FrontRunner autonomous haulage trucks can communicate using auto interaction which helps them navigate intersections, dump and load locations, while permission lines monitor speed while interacting with other AHTs. Manual vehicle interaction allows for interaction between AHTs and Equipped Manual Vehicles (EMVs) with three modes designed for different interactions: Travel, Passing and Park. A Collision Detection System (CDS) is an additional FrontRunner safety layer, consisting of digital safety envelopes surrounding EMVs and AHTs at all times, providing a warning when an AHT’s permission lines cross an EMVs safety envelope. When the Obstacle Detection System (ODS) detects an obstacle it automatically stops the AHT which are equipped with two ODS units at front and back for optimal coverage. An Emergency Stop Button can stop all AHTs in operation when activated. FrontRunner EMVs, AHTs and the Central Control have have this button.
At the Arizona Proving Grounds (AZPG) Komatsu has tested all new prototype trucks with an isolated 700 acre testing area for AHS operation and a modern workshop with room for future sized equipment.
The full autonomous mine will be next in the near term, featuring not only AHS trucks but also autonomous loading units and more advanced cabless trucks, namely the Innovative Autonomous Haulage Vehicle or IAHV which is under development at the Proving Grounds and which was originally shown off at MINExpo 2016. Not much more has been released on progress other than originally announced, however, IM understands that there are about two years of testing to complete – that includes testing of the equipment and technology both together and separately. Two years of testing have already been conducted so the development will have been over four years in total.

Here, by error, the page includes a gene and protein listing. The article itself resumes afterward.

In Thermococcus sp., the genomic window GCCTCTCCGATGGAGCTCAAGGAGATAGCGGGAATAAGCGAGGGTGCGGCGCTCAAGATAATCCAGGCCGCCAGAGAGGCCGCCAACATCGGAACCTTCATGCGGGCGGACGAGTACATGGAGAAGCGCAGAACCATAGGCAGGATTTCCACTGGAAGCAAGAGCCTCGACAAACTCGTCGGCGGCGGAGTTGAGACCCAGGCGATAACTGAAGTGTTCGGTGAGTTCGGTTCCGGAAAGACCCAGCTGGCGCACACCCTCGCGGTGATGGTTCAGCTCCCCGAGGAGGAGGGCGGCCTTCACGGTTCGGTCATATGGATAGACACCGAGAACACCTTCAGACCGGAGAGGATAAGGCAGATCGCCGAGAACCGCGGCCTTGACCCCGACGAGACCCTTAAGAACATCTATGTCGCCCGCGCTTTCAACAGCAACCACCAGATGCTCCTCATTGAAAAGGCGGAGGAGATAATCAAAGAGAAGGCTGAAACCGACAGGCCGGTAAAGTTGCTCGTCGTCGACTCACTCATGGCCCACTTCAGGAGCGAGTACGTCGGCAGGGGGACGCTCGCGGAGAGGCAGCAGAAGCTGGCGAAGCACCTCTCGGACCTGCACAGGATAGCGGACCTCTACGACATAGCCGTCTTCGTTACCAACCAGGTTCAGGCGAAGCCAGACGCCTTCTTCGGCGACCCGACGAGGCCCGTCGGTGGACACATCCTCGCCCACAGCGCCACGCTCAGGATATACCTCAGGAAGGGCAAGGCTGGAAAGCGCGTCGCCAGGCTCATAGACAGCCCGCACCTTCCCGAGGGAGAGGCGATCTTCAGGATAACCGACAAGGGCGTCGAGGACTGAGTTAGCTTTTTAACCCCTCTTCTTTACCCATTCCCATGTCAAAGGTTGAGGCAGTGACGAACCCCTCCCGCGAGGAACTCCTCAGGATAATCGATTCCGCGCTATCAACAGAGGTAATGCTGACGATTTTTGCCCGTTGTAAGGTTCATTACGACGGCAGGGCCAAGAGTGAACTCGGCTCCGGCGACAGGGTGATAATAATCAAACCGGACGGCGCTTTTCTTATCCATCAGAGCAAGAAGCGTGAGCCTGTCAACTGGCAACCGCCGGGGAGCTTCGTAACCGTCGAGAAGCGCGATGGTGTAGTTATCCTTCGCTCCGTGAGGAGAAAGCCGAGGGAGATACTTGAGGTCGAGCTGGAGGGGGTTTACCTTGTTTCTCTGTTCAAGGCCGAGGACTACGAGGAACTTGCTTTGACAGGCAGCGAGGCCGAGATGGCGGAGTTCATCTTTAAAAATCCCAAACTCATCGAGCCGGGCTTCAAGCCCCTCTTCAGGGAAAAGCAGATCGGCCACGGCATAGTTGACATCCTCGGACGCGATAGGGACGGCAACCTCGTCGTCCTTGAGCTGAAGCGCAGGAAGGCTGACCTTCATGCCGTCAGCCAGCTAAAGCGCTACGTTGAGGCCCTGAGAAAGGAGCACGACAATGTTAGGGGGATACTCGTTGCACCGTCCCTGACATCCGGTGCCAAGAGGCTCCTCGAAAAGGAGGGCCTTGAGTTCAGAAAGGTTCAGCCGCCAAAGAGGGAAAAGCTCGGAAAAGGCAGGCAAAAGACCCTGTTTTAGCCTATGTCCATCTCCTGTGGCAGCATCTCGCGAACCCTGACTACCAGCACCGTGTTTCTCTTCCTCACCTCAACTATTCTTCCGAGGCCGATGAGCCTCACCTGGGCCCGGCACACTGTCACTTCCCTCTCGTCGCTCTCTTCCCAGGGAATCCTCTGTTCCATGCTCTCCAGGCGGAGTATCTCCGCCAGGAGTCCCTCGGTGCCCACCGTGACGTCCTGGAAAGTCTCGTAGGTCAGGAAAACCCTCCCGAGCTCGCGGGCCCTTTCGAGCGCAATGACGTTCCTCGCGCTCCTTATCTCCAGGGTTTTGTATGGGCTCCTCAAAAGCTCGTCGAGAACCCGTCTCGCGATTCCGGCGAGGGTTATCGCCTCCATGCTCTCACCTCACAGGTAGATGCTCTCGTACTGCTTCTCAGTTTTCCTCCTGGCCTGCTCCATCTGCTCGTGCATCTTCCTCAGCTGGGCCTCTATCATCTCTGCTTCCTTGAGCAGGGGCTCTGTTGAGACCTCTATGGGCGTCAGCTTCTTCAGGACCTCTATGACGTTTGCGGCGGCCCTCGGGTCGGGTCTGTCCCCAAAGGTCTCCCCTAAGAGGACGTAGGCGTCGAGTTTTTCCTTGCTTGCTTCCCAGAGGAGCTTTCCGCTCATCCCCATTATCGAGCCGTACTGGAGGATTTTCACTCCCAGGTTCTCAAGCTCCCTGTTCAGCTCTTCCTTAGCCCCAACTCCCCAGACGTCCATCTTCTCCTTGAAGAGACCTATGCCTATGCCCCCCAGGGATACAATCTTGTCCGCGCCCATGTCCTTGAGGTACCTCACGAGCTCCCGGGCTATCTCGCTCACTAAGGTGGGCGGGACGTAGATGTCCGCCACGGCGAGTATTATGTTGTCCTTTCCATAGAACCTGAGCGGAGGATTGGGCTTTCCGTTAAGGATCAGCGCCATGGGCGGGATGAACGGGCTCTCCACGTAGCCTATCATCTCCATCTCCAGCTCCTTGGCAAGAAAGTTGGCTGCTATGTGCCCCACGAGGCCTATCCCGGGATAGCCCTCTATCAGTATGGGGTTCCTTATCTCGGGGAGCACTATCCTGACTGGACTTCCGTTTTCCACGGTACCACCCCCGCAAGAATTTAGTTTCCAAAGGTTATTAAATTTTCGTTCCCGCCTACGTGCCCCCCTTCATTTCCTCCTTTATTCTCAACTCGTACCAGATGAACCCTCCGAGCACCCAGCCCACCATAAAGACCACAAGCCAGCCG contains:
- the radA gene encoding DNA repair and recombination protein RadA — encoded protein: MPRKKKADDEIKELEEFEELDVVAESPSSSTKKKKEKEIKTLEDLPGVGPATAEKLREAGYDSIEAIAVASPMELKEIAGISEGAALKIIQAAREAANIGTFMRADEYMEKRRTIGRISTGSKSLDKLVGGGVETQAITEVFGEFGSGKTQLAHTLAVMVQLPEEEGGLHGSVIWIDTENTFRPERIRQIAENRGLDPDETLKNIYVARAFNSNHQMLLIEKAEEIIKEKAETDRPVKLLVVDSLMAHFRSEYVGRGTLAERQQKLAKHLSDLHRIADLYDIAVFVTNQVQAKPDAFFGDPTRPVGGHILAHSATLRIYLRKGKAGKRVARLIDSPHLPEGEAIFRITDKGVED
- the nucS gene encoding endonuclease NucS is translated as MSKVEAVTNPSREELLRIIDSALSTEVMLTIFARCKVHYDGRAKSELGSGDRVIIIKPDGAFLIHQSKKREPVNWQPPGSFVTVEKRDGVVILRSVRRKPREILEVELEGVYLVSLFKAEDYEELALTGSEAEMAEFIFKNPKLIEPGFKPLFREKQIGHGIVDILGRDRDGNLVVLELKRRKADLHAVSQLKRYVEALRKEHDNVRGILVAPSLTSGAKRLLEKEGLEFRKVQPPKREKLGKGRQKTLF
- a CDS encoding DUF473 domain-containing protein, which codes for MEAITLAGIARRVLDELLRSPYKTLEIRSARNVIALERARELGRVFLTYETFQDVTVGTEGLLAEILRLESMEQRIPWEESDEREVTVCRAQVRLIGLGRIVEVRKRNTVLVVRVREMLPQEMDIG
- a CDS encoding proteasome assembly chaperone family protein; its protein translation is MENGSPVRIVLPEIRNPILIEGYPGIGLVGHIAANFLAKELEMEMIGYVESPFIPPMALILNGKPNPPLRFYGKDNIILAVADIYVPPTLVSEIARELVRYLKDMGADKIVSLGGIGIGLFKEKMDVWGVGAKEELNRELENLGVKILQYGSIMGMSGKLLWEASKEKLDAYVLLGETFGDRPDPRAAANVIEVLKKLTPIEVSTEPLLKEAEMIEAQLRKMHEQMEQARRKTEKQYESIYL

Komatsu developed this IAHV vehicle exclusively as an unmanned vehicle designed to maximise the advantages of unmanned operation. By distributing equal load to the four wheels both when the vehicle is loaded and unloaded, and adopting four-wheel drive, retarder and steering, Komatsu is aiming for high-performance shuttling of this vehicle in both forward and reverse travel directions, thereby totally eliminating the need for K-turns at loading and unloading sites. In particular, Komatsu expects that this new vehicle will considerably improve the productivity at mines where existing unmanned haulage vehicles face challenging conditions, such as slippery ground due to frequent rain/snowfall as well as confined spaces for loading.
Ultimately the plan of course is to have a mine running on artifical intelligence, where you can upload the mine plan to the equipment and the fleet will execute it autonomously, something Komatsu is fully committed to.